Eye For Film >> Movies >> Vampariah (2016) Film Review
Reviewed by: Jennie Kermode
There are well over a hundred different types of vampire in folklore worldwide, so how come almost all the ones we see in films have pointy teeth, suck blood from their victims' throats, run away from garlic and crosses, avoid the sunshine and wear black all the time? Vampariah is an interesting take on a different kind of myth, that of the Filipino aswang. Stylistically it's all over the place, combining elements of action movie, mockumentary, feminist polemic, history lesson and romance, but it has a freshness and energy that will delight genre fans.
Kelly Lou Dennis is Mahal. She's a familiar character - a dedicated vampire hunter who works for a clandestine agency in which everybody has martial arts training, packs special weapons and, well, wears black all the time. All her life she has wanted to hunt an aswang because she blames them for the death of her parents. But when she finally gets the chance, she finds that the aswang in question has some unexpected news for her. Has her agency known the secret all along? Why has it been manipulating her? And can she make the psychological adjustment necessary do what she has to do?
On the surface this is just so much cheese, but underneath there's a lot being said about cultural imperialism, the immigrant experience and the devaluing of women's concerns in modern Western society. The aswang, Bampinay (Aureen Almario), explains the traditional role of her kind in safely aborting unwanted pregnancies, and assures Mahal that ethical feeding is not a problem when there are so many men out there who deserve to die. She has a particular fondness for sucking out the guts of white men who fantasise about sexually exploiting Asian women, and she also hints at the other things the famous elongated aswang tongue can do.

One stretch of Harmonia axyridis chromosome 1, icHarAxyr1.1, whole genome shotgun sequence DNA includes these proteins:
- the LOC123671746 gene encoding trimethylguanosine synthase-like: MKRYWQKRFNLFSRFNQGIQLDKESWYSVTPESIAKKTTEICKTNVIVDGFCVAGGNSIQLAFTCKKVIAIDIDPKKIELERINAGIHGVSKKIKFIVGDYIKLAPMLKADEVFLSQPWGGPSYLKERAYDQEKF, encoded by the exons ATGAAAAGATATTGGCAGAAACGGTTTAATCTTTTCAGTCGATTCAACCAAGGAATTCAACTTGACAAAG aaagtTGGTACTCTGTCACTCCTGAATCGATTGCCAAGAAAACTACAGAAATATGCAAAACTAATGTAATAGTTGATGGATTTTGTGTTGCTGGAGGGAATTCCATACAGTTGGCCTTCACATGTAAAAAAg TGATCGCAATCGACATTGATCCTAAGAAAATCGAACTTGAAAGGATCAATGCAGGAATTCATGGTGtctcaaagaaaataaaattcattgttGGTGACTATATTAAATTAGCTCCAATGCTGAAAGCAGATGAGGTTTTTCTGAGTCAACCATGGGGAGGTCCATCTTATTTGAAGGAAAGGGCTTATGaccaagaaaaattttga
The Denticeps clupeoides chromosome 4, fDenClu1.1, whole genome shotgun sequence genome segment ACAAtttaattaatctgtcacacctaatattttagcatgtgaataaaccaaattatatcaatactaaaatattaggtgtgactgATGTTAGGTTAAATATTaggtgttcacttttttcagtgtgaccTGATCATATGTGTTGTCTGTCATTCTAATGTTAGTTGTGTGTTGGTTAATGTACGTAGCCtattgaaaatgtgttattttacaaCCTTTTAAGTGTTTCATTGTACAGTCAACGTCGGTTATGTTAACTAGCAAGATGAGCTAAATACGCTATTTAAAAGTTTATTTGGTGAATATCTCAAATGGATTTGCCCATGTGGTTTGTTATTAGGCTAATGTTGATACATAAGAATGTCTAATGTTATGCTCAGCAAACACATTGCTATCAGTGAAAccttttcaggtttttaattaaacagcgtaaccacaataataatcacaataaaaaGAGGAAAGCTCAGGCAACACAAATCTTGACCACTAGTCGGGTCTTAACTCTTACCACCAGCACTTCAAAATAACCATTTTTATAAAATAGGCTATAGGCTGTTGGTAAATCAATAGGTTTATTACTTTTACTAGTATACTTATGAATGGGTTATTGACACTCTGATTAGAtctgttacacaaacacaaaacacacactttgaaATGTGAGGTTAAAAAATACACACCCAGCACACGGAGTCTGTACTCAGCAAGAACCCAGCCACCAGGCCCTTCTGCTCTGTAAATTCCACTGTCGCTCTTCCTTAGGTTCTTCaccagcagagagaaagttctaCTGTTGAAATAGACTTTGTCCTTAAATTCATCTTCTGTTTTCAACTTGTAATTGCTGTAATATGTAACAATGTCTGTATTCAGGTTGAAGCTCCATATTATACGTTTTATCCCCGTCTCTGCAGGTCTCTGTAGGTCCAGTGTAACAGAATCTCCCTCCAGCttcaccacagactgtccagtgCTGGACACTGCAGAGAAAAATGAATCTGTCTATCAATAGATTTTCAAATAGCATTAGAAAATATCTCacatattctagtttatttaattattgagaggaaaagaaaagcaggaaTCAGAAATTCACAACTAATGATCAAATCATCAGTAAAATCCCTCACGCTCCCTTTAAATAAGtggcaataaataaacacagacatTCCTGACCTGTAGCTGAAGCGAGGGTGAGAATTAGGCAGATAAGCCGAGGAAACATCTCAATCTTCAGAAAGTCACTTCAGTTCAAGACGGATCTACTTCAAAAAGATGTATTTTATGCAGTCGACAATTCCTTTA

It's difficult to think of a vampire romance that isn't creepy on some level. Bampinay is not only centuries older than Mahal but actually remembers her as a child. Despite Mahal being confused and disorientated by her sudden change of circumstances, she doesn't hesitate to seduce her. Any ethical concerns that might arise from this are swept under the carpet despite the focus on ethics elsewhere. Though the two have chemistry, there's little explicit sexual or romantic interaction; the story moves at a rapid pace so there simply wouldn't be time.
Among the more appealing aspects of the film is the chance to see the aswang pulling off the traditional trick of splitting its body in two to take flight; likewise to see a jiangshi, treated with some affection, able to move only by hopping and paralysed when a Taoist script is attached to its head. There are far too many things going on for one film, they're not drawn together very well and somehow we still manage to end up with an under-lit fistfight in a warehouse, but this is a bold little movie with a lot of personality. It bites off much more than it can chew but deserves credit for doing something different and for the verve with which it goes about that.Reviewed on: 20 Nov 2017